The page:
In the weeks after he became the Republican nominee on July 19, 2016, Donald Trump was warned that foreign adversaries, including Russia, would probably try to spy on and infiltrate his campaign, according to multiple government officials familiar with the matter. The warning came in the form of a high-level counterintelligence briefing by senior FBI officials, the officials said. A similar briefing was given to Hillary Clinton, they added. They said the briefings, which are commonly provided to presidential nominees, were designed to educate the candidates and their top aides about potential threats from foreign spies. The briefings were led by counterintelligence specialists from the FBI, the sources said. They were timed to occur around the period when the candidates began receiving classified intelligence, the officials said, which put them at greater risk for being targeted by foreign spies. Trump’s first intelligence briefing as Republican nominee was Aug. 17, 2016, according to media sources.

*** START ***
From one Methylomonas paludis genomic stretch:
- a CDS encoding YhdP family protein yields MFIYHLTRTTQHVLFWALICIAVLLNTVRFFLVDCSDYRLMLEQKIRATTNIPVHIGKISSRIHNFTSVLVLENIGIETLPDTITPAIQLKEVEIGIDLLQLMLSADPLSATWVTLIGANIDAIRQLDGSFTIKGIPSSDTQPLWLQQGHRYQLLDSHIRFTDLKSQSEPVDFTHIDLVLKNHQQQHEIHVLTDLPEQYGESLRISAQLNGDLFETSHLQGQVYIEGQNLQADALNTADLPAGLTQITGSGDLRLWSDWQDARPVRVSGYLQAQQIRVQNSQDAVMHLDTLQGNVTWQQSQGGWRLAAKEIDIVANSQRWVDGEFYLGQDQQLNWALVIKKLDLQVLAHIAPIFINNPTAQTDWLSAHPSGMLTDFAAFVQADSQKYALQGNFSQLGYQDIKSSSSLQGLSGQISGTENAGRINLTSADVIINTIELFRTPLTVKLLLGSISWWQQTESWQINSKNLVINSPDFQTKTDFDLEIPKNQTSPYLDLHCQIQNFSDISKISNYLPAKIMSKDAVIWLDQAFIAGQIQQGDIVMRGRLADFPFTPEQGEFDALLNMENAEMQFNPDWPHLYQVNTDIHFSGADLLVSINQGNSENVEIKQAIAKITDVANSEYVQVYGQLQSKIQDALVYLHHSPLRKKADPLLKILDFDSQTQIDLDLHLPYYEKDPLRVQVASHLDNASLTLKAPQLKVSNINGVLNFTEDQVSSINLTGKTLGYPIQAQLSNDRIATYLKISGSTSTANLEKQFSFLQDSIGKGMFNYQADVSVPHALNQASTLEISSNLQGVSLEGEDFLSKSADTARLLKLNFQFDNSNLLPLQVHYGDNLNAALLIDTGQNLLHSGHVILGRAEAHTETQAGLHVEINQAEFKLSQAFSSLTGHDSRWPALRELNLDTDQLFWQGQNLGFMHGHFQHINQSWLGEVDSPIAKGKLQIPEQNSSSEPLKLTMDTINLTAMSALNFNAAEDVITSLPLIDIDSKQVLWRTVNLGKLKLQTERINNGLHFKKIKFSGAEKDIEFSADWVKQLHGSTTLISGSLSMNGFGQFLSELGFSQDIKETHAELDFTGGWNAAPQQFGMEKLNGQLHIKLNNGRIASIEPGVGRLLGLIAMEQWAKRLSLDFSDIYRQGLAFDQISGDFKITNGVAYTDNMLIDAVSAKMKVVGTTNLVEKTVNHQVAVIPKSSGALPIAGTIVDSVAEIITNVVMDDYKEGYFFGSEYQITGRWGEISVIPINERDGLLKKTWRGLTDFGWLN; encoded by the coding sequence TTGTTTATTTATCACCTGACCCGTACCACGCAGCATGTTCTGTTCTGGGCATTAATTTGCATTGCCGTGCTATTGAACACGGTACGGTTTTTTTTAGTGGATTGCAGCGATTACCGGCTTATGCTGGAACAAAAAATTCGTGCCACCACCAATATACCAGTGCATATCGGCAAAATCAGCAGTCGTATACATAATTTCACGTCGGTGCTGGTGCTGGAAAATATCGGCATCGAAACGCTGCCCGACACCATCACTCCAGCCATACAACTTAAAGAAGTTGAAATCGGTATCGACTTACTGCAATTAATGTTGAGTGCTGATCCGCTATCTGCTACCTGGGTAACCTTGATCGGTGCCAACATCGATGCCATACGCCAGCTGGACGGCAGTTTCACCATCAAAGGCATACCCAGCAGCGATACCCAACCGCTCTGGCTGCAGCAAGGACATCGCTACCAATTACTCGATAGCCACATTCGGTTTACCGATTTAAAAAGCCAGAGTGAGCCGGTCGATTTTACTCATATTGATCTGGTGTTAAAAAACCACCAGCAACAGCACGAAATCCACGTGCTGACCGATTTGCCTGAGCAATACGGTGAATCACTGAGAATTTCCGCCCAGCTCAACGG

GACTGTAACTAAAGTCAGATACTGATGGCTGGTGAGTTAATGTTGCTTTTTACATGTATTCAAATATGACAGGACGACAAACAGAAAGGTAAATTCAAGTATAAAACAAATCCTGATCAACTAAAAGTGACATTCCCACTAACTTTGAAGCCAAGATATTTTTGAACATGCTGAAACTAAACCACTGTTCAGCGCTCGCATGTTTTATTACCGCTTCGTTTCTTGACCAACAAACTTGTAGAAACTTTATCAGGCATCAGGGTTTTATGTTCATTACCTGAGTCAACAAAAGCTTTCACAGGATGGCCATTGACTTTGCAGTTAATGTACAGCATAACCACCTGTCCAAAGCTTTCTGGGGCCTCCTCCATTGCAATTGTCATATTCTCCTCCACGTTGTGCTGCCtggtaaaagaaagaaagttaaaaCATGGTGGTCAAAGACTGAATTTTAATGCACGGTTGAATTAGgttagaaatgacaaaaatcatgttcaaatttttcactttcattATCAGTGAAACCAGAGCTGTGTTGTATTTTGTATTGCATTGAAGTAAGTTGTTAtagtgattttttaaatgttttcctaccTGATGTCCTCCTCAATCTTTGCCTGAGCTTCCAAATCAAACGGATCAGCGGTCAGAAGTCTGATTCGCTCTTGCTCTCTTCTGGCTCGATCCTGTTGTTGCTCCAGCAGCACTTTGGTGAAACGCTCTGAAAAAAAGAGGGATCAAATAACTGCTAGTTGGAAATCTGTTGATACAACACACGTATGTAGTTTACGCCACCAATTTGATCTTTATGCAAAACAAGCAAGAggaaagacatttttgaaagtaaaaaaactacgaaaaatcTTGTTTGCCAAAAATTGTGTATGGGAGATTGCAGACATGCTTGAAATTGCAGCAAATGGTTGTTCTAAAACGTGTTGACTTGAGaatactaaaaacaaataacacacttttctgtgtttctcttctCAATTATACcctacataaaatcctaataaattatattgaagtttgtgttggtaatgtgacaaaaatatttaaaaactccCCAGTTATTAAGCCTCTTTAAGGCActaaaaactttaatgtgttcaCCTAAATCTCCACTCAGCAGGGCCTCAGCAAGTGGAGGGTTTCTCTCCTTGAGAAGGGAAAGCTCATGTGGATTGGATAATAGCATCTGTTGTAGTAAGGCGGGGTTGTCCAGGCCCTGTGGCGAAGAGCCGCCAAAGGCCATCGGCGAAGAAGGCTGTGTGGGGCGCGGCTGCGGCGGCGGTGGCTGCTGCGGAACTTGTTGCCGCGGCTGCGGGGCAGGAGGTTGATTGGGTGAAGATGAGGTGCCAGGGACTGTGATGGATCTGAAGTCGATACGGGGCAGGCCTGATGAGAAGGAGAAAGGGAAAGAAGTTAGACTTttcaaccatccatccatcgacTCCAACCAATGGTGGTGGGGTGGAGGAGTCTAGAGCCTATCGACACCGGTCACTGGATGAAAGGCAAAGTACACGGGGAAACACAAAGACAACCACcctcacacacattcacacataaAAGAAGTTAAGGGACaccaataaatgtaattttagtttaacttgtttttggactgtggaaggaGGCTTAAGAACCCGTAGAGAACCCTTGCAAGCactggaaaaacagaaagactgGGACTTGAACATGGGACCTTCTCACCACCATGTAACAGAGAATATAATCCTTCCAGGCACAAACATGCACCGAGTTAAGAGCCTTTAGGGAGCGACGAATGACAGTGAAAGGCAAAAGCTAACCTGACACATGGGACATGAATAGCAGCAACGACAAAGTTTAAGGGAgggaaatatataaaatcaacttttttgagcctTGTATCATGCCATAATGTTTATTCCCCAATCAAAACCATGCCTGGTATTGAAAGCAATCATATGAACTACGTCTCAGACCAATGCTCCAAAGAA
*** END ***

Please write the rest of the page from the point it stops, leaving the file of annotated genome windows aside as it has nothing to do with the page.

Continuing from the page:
Trump was “briefed and warned” at the session about potential espionage threats from Russia, two former law enforcement officials familiar with the sessions told NBC News. A source close to the White House has said their position is that Trump was unaware of the contacts between his campaign and Russians. However, according to public reports, by the time of the warning in late July or August 2016, at least seven Trump campaign officials had been in contact with Russians or people linked to Russia. There is no public evidence that the campaign reported any of that to the FBI.